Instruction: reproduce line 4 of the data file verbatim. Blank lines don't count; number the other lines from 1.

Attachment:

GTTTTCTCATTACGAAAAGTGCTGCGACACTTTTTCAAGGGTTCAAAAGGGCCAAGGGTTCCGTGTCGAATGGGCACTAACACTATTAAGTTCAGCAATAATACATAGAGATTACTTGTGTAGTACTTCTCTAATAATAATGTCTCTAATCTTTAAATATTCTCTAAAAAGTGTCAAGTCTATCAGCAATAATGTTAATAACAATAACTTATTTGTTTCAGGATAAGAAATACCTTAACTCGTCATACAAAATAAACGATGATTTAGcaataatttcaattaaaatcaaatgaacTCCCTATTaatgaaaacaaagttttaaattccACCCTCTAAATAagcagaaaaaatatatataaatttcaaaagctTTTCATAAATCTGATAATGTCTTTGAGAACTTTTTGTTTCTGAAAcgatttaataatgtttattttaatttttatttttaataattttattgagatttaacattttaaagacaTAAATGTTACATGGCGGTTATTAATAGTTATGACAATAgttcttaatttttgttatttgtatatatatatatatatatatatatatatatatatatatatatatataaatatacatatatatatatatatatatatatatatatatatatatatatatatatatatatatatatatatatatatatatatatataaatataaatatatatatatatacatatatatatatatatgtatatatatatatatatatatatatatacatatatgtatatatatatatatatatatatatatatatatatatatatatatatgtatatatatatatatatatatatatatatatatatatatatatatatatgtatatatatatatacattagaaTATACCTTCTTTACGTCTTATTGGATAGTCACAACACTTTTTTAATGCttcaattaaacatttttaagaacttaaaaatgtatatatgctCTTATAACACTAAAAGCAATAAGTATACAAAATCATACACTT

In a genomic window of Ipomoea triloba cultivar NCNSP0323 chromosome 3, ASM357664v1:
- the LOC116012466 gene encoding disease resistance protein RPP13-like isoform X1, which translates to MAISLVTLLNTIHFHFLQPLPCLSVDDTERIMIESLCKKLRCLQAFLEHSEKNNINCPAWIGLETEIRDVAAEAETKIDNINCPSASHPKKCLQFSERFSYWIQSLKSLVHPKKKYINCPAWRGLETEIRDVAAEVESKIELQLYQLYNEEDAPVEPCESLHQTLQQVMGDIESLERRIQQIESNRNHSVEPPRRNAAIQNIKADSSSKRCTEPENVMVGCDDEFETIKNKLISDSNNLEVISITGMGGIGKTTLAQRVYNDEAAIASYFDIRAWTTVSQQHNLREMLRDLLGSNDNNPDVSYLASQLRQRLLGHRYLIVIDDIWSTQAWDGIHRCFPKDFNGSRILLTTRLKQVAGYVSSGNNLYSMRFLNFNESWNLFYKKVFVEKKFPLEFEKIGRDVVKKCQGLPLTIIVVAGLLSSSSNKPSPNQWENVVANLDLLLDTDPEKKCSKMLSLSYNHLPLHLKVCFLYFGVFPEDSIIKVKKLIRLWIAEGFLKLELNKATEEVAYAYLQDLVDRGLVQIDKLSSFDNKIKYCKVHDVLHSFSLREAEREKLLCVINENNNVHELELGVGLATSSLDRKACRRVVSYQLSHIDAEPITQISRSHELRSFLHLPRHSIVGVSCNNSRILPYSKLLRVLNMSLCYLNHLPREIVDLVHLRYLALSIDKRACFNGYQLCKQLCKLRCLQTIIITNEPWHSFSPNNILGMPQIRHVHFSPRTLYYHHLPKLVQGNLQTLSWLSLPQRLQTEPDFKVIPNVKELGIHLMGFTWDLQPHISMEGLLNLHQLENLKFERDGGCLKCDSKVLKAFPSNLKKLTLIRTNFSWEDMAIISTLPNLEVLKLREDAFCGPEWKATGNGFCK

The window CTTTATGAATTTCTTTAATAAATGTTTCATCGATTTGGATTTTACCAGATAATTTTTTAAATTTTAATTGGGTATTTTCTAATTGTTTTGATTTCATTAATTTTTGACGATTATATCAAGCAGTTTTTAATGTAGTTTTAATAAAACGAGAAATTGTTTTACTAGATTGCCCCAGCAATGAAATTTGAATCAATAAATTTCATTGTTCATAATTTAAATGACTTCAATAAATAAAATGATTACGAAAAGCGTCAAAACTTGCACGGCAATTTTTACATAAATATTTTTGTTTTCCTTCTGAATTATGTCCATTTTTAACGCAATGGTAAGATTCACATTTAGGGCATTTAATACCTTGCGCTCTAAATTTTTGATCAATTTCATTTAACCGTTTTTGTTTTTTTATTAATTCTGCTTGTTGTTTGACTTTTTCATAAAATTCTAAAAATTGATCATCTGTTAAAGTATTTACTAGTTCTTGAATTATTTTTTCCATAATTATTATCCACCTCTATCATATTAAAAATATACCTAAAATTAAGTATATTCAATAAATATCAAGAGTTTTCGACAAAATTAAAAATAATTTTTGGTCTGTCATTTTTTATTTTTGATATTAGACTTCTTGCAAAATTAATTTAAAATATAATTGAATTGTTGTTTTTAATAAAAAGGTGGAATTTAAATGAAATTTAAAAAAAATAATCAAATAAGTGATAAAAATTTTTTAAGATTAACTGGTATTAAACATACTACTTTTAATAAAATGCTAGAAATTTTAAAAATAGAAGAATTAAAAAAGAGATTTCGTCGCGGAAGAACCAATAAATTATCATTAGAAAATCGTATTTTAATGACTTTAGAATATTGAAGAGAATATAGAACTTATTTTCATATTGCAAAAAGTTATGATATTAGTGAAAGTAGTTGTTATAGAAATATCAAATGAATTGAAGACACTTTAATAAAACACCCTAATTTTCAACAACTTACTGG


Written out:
The window CTTTATGAATTTCTTTAATAAATGTTTCATCGATTTGGATTTTACCAGATAATTTTTTAAATTTTAATTGGGTATTTTCTAATTGTTTTGATTTCATTAATTTTTGACGATTATATCAAGCAGTTTTTAATGTAGTTTTAATAAAACGAGAAATTGTTTTACTAGATTGCCCCAGCAATGAAATTTGAATCAATAAATTTCATTGTTCATAATTTAAATGACTTCAATAAATAAAATGATTACGAAAAGCGTCAAAACTTGCACGGCAATTTTTACATAAATATTTTTGTTTTCCTTCTGAATTATGTCCATTTTTAACGCAATGGTAAGATTCACATTTAGGGCATTTAATACCTTGCGCTCTAAATTTTTGATCAATTTCATTTAACCGTTTTTGTTTTTTTATTAATTCTGCTTGTTGTTTGACTTTTTCATAAAATTCTAAAAATTGATCATCTGTTAAAGTATTTACTAGTTCTTGAATTATTTTTTCCATAATTATTATCCACCTCTATCATATTAAAAATATACCTAAAATTAAGTATATTCAATAAATATCAAGAGTTTTCGACAAAATTAAAAATAATTTTTGGTCTGTCATTTTTTATTTTTGATATTAGACTTCTTGCAAAATTAATTTAAAATATAATTGAATTGTTGTTTTTAATAAAAAGGTGGAATTTAAATGAAATTTAAAAAAAATAATCAAATAAGTGATAAAAATTTTTTAAGATTAACTGGTATTAAACATACTACTTTTAATAAAATGCTAGAAATTTTAAAAATAGAAGAATTAAAAAAGAGATTTCGTCGCGGAAGAACCAATAAATTATCATTAGAAAATCGTATTTTAATGACTTTAGAATATTGAAGAGAATATAGAACTTATTTTCATATTGCAAAAAGTTATGATATTAGTGAAAGTAGTTGTTATAGAAATATCAAATGAATTGAAGACACTTTAATAAAACACCCTAATTTTCAACAACTTACTGG